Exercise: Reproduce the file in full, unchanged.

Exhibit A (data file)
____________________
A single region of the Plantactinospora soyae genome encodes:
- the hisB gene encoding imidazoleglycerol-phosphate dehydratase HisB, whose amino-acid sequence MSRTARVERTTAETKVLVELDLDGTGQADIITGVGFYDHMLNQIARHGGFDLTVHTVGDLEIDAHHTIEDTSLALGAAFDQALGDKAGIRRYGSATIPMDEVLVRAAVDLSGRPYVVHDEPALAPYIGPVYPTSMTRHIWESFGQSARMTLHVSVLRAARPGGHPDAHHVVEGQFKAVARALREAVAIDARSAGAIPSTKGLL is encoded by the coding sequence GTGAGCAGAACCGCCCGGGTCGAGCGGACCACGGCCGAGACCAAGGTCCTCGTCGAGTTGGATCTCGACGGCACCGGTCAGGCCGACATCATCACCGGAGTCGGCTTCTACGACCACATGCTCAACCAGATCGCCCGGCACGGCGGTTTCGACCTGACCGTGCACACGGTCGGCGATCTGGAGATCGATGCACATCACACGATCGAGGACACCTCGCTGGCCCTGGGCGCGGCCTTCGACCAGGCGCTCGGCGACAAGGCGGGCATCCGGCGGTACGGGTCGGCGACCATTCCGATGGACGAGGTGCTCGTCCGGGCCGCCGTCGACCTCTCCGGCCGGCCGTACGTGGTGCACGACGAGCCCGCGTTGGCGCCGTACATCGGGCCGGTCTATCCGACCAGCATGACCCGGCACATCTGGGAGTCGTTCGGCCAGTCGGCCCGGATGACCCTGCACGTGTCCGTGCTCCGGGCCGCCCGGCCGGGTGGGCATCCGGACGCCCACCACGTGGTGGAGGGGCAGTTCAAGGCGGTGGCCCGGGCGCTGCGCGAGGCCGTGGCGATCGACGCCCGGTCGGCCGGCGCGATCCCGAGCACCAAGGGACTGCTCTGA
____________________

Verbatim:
A single region of the Plantactinospora soyae genome encodes:
- the hisB gene encoding imidazoleglycerol-phosphate dehydratase HisB, whose amino-acid sequence MSRTARVERTTAETKVLVELDLDGTGQADIITGVGFYDHMLNQIARHGGFDLTVHTVGDLEIDAHHTIEDTSLALGAAFDQALGDKAGIRRYGSATIPMDEVLVRAAVDLSGRPYVVHDEPALAPYIGPVYPTSMTRHIWESFGQSARMTLHVSVLRAARPGGHPDAHHVVEGQFKAVARALREAVAIDARSAGAIPSTKGLL is encoded by the coding sequence GTGAGCAGAACCGCCCGGGTCGAGCGGACCACGGCCGAGACCAAGGTCCTCGTCGAGTTGGATCTCGACGGCACCGGTCAGGCCGACATCATCACCGGAGTCGGCTTCTACGACCACATGCTCAACCAGATCGCCCGGCACGGCGGTTTCGACCTGACCGTGCACACGGTCGGCGATCTGGAGATCGATGCACATCACACGATCGAGGACACCTCGCTGGCCCTGGGCGCGGCCTTCGACCAGGCGCTCGGCGACAAGGCGGGCATCCGGCGGTACGGGTCGGCGACCATTCCGATGGACGAGGTGCTCGTCCGGGCCGCCGTCGACCTCTCCGGCCGGCCGTACGTGGTGCACGACGAGCCCGCGTTGGCGCCGTACATCGGGCCGGTCTATCCGACCAGCATGACCCGGCACATCTGGGAGTCGTTCGGCCAGTCGGCCCGGATGACCCTGCACGTGTCCGTGCTCCGGGCCGCCCGGCCGGGTGGGCATCCGGACGCCCACCACGTGGTGGAGGGGCAGTTCAAGGCGGTGGCCCGGGCGCTGCGCGAGGCCGTGGCGATCGACGCCCGGTCGGCCGGCGCGATCCCGAGCACCAAGGGACTGCTCTGA